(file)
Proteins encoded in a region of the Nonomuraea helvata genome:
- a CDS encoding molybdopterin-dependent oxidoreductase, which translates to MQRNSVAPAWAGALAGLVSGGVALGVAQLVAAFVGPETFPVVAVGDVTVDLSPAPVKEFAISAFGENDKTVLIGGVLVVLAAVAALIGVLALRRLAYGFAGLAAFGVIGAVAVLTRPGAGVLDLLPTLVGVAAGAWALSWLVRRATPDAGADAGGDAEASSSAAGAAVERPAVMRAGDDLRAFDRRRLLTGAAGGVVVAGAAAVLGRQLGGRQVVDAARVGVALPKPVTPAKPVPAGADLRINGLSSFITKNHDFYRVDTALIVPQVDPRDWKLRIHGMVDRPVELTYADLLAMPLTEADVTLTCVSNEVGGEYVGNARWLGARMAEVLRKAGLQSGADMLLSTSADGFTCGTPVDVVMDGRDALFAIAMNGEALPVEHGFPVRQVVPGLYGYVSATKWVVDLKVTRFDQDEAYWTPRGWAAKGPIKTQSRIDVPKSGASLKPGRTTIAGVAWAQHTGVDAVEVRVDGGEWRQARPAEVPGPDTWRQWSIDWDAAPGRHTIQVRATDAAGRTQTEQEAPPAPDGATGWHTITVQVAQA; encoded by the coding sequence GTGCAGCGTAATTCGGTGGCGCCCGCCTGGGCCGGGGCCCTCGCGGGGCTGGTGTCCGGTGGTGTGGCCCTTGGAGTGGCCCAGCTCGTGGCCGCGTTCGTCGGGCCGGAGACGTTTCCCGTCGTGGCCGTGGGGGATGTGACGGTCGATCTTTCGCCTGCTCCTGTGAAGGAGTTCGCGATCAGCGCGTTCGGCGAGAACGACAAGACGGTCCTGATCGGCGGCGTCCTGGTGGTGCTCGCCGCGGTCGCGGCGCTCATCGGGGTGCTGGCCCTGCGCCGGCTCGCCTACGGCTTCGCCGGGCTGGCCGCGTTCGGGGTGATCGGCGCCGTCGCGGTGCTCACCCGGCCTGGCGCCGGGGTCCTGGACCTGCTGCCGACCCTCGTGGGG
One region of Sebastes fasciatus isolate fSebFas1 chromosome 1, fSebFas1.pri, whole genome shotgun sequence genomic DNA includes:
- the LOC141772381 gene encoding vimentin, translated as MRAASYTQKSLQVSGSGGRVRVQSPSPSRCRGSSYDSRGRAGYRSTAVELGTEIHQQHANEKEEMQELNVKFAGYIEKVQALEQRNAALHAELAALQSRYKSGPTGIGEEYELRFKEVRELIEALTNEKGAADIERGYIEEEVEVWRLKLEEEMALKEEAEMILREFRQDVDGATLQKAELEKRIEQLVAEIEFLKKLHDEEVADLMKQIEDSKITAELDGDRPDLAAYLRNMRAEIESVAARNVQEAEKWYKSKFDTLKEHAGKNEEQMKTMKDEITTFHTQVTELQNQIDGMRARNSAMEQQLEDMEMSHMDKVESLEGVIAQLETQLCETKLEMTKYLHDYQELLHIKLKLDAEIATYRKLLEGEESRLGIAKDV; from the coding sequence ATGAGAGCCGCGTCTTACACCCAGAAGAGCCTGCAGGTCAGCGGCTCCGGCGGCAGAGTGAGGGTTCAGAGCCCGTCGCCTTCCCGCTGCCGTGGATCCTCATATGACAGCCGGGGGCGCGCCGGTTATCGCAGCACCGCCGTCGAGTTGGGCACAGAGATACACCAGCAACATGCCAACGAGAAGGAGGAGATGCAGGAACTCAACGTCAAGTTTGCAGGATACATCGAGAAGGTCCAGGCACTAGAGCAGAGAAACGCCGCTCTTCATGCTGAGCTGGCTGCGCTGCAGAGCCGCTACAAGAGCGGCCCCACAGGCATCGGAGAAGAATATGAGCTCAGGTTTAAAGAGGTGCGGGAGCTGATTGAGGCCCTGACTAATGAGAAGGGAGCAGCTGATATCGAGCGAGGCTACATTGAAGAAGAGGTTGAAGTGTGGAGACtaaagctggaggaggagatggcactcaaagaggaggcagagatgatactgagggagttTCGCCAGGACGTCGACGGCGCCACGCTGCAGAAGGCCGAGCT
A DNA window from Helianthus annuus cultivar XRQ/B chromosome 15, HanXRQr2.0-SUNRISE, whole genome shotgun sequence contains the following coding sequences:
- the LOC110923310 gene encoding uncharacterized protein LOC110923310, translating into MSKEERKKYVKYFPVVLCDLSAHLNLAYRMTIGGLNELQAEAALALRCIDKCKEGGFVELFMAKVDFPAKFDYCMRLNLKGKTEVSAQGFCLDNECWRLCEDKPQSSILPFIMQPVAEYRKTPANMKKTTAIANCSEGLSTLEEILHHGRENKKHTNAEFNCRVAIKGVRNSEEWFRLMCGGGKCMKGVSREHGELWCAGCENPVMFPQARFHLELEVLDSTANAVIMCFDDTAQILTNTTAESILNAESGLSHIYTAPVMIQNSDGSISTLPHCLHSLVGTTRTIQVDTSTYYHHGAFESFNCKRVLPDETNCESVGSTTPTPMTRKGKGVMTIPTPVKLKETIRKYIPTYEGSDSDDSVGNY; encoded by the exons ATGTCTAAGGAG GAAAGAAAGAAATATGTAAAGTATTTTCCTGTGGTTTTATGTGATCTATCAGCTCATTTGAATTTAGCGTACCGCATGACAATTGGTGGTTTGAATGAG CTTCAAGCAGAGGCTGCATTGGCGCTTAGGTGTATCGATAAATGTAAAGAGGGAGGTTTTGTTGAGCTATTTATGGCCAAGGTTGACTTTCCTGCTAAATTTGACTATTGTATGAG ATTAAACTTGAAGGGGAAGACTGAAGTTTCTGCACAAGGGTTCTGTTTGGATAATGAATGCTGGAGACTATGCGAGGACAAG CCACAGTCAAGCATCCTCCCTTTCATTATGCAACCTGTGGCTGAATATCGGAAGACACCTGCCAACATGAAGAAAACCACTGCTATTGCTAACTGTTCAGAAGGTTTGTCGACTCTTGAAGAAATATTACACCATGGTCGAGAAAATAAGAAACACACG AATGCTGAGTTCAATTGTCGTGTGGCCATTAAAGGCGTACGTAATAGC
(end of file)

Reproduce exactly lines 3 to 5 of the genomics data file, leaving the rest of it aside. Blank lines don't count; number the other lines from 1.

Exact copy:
One region of Sebastes fasciatus isolate fSebFas1 chromosome 1, fSebFas1.pri, whole genome shotgun sequence genomic DNA includes:
- the LOC141772381 gene encoding vimentin, translated as MRAASYTQKSLQVSGSGGRVRVQSPSPSRCRGSSYDSRGRAGYRSTAVELGTEIHQQHANEKEEMQELNVKFAGYIEKVQALEQRNAALHAELAALQSRYKSGPTGIGEEYELRFKEVRELIEALTNEKGAADIERGYIEEEVEVWRLKLEEEMALKEEAEMILREFRQDVDGATLQKAELEKRIEQLVAEIEFLKKLHDEEVADLMKQIEDSKITAELDGDRPDLAAYLRNMRAEIESVAARNVQEAEKWYKSKFDTLKEHAGKNEEQMKTMKDEITTFHTQVTELQNQIDGMRARNSAMEQQLEDMEMSHMDKVESLEGVIAQLETQLCETKLEMTKYLHDYQELLHIKLKLDAEIATYRKLLEGEESRLGIAKDV; from the coding sequence ATGAGAGCCGCGTCTTACACCCAGAAGAGCCTGCAGGTCAGCGGCTCCGGCGGCAGAGTGAGGGTTCAGAGCCCGTCGCCTTCCCGCTGCCGTGGATCCTCATATGACAGCCGGGGGCGCGCCGGTTATCGCAGCACCGCCGTCGAGTTGGGCACAGAGATACACCAGCAACATGCCAACGAGAAGGAGGAGATGCAGGAACTCAACGTCAAGTTTGCAGGATACATCGAGAAGGTCCAGGCACTAGAGCAGAGAAACGCCGCTCTTCATGCTGAGCTGGCTGCGCTGCAGAGCCGCTACAAGAGCGGCCCCACAGGCATCGGAGAAGAATATGAGCTCAGGTTTAAAGAGGTGCGGGAGCTGATTGAGGCCCTGACTAATGAGAAGGGAGCAGCTGATATCGAGCGAGGCTACATTGAAGAAGAGGTTGAAGTGTGGAGACtaaagctggaggaggagatggcactcaaagaggaggcagagatgatactgagggagttTCGCCAGGACGTCGACGGCGCCACGCTGCAGAAGGCCGAGCT
A DNA window from Helianthus annuus cultivar XRQ/B chromosome 15, HanXRQr2.0-SUNRISE, whole genome shotgun sequence contains the following coding sequences: